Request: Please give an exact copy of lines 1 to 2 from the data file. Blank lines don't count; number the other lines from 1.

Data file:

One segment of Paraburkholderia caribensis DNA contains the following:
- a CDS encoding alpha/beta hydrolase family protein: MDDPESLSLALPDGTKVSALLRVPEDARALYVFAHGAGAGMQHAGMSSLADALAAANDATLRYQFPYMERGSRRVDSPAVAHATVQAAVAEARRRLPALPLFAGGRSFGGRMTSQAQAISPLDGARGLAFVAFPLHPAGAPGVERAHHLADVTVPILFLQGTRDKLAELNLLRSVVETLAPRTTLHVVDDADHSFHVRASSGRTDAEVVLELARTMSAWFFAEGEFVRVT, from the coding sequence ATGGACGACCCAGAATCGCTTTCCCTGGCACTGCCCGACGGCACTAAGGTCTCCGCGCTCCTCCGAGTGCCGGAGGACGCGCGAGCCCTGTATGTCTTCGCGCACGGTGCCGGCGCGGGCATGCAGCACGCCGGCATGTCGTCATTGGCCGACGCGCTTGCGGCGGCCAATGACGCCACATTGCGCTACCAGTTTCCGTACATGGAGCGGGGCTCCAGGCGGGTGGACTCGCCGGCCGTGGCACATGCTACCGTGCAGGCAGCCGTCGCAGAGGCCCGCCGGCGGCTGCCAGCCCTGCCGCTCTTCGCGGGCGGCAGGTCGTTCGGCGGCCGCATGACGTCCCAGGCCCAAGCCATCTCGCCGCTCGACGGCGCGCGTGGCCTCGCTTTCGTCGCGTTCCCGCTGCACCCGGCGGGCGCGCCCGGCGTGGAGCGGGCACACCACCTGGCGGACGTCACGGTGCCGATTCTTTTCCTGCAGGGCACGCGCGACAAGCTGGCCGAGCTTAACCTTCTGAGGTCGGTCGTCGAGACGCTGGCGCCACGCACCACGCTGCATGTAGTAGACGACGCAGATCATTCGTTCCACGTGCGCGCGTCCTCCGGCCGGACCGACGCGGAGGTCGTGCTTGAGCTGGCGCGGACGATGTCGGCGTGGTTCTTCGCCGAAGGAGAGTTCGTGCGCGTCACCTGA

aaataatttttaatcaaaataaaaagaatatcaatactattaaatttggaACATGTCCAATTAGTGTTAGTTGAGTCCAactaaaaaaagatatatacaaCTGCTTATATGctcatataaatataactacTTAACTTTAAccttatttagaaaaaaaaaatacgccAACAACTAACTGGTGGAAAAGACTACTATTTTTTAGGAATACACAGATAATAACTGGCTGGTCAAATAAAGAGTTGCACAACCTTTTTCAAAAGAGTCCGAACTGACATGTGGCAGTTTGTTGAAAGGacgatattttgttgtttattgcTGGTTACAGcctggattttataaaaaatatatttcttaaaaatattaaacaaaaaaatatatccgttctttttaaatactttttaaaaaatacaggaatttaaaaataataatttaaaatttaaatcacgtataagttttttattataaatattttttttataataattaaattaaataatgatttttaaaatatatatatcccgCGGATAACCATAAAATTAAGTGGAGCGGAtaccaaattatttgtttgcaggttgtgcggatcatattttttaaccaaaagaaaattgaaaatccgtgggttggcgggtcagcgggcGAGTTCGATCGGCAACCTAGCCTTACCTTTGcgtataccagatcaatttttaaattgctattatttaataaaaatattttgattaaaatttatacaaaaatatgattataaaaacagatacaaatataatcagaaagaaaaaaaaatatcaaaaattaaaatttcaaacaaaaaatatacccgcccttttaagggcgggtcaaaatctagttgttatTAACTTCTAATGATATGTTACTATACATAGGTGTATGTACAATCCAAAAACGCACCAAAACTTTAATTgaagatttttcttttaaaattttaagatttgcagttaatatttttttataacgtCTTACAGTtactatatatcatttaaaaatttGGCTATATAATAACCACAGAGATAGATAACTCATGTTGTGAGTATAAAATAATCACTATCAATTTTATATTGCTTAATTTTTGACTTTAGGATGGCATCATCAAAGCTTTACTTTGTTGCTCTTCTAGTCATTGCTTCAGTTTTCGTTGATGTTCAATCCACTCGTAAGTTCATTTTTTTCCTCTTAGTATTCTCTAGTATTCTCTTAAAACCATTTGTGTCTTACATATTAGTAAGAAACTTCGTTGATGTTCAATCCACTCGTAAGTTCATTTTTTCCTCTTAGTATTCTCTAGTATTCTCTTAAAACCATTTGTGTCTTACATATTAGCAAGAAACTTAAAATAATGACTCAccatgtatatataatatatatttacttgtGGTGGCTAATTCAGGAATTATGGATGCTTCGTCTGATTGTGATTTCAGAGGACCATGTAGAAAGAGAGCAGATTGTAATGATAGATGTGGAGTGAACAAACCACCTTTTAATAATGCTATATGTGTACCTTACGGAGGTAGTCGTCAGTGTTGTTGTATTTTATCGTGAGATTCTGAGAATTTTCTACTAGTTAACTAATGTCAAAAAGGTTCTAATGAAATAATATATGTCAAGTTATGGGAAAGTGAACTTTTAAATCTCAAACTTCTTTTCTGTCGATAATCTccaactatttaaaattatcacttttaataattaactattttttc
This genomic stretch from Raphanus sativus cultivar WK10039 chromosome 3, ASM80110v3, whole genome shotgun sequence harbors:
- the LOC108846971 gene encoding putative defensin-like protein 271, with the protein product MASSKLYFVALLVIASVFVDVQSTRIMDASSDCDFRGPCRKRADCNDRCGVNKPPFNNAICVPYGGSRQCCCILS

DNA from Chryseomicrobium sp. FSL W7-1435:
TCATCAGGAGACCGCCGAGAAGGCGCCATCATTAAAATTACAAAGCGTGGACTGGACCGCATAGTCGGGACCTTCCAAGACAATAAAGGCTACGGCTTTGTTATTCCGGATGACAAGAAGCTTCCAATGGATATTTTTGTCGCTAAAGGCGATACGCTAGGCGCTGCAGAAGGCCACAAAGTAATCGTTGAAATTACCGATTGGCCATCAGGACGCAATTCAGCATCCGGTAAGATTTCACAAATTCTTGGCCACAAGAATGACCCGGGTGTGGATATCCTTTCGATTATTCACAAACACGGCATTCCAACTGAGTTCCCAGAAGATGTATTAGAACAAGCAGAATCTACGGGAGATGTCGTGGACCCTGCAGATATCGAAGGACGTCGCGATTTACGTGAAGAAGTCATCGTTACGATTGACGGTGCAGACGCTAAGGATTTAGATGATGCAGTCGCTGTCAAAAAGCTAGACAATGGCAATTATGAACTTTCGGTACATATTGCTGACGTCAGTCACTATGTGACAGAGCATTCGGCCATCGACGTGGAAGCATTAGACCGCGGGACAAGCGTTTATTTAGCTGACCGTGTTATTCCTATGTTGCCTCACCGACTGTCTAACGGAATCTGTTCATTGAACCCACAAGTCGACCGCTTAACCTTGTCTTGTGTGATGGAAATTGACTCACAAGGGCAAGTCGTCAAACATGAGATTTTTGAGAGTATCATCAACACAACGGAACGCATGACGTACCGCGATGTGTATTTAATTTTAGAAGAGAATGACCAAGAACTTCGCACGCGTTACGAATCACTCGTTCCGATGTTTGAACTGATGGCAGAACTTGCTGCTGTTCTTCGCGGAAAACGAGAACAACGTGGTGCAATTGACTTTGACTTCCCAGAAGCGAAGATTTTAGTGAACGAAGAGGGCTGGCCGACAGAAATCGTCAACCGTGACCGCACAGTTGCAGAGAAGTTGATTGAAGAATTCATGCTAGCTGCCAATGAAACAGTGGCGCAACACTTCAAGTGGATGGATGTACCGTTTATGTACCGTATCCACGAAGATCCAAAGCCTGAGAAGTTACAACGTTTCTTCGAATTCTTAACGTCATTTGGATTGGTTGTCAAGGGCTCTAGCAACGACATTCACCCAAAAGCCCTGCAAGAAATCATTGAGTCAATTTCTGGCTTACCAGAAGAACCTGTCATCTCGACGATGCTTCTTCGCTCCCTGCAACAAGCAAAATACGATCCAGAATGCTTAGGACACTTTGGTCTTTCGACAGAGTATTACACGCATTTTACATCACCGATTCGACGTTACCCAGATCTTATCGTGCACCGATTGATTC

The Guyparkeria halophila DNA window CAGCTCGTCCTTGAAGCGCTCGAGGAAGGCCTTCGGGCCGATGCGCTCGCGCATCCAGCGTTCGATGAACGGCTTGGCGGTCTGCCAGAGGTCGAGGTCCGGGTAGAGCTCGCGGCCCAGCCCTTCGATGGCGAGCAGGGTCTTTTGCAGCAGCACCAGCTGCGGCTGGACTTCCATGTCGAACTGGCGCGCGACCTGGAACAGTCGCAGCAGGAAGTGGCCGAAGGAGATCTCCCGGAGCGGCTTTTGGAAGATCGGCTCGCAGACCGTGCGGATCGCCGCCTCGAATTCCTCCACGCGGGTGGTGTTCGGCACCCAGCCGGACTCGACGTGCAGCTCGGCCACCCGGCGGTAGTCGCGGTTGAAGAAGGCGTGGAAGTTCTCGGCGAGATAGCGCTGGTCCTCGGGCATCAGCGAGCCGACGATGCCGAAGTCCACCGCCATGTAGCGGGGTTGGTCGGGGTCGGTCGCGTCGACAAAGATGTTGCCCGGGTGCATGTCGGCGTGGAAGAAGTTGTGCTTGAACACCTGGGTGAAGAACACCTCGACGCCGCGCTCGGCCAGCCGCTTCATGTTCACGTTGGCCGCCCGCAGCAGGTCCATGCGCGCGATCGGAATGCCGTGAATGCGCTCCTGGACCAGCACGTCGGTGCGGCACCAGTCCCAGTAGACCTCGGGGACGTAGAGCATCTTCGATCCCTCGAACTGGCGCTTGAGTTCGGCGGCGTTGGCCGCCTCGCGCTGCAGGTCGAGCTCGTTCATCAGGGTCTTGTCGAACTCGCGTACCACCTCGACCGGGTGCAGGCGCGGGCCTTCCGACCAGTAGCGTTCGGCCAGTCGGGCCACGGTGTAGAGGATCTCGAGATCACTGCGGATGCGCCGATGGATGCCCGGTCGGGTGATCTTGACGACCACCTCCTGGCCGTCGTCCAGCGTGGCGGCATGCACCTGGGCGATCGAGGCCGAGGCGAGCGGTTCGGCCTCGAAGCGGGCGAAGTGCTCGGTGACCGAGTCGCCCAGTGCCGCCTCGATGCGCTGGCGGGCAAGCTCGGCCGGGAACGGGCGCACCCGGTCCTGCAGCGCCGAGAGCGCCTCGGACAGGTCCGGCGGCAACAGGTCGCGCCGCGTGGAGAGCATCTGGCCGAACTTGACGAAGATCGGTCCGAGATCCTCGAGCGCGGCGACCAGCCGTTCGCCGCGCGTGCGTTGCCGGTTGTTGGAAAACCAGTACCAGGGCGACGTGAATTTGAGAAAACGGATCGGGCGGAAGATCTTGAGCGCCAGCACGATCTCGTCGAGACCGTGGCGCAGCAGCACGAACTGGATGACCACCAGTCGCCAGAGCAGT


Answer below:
One segment of Paraburkholderia caribensis DNA contains the following:
- a CDS encoding alpha/beta hydrolase family protein: MDDPESLSLALPDGTKVSALLRVPEDARALYVFAHGAGAGMQHAGMSSLADALAAANDATLRYQFPYMERGSRRVDSPAVAHATVQAAVAEARRRLPALPLFAGGRSFGGRMTSQAQAISPLDGARGLAFVAFPLHPAGAPGVERAHHLADVTVPILFLQGTRDKLAELNLLRSVVETLAPRTTLHVVDDADHSFHVRASSGRTDAEVVLELARTMSAWFFAEGEFVRVT, from the coding sequence ATGGACGACCCAGAATCGCTTTCCCTGGCACTGCCCGACGGCACTAAGGTCTCCGCGCTCCTCCGAGTGCCGGAGGACGCGCGAGCCCTGTATGTCTTCGCGCACGGTGCCGGCGCGGGCATGCAGCACGCCGGCATGTCGTCATTGGCCGACGCGCTTGCGGCGGCCAATGACGCCACATTGCGCTACCAGTTTCCGTACATGGAGCGGGGCTCCAGGCGGGTGGACTCGCCGGCCGTGGCACATGCTACCGTGCAGGCAGCCGTCGCAGAGGCCCGCCGGCGGCTGCCAGCCCTGCCGCTCTTCGCGGGCGGCAGGTCGTTCGGCGGCCGCATGACGTCCCAGGCCCAAGCCATCTCGCCGCTCGACGGCGCGCGTGGCCTCGCTTTCGTCGCGTTCCCGCTGCACCCGGCGGGCGCGCCCGGCGTGGAGCGGGCACACCACCTGGCGGACGTCACGGTGCCGATTCTTTTCCTGCAGGGCACGCGCGACAAGCTGGCCGAGCTTAACCTTCTGAGGTCGGTCGTCGAGACGCTGGCGCCACGCACCACGCTGCATGTAGTAGACGACGCAGATCATTCGTTCCACGTGCGCGCGTCCTCCGGCCGGACCGACGCGGAGGTCGTGCTTGAGCTGGCGCGGACGATGTCGGCGTGGTTCTTCGCCGAAGGAGAGTTCGTGCGCGTCACCTGA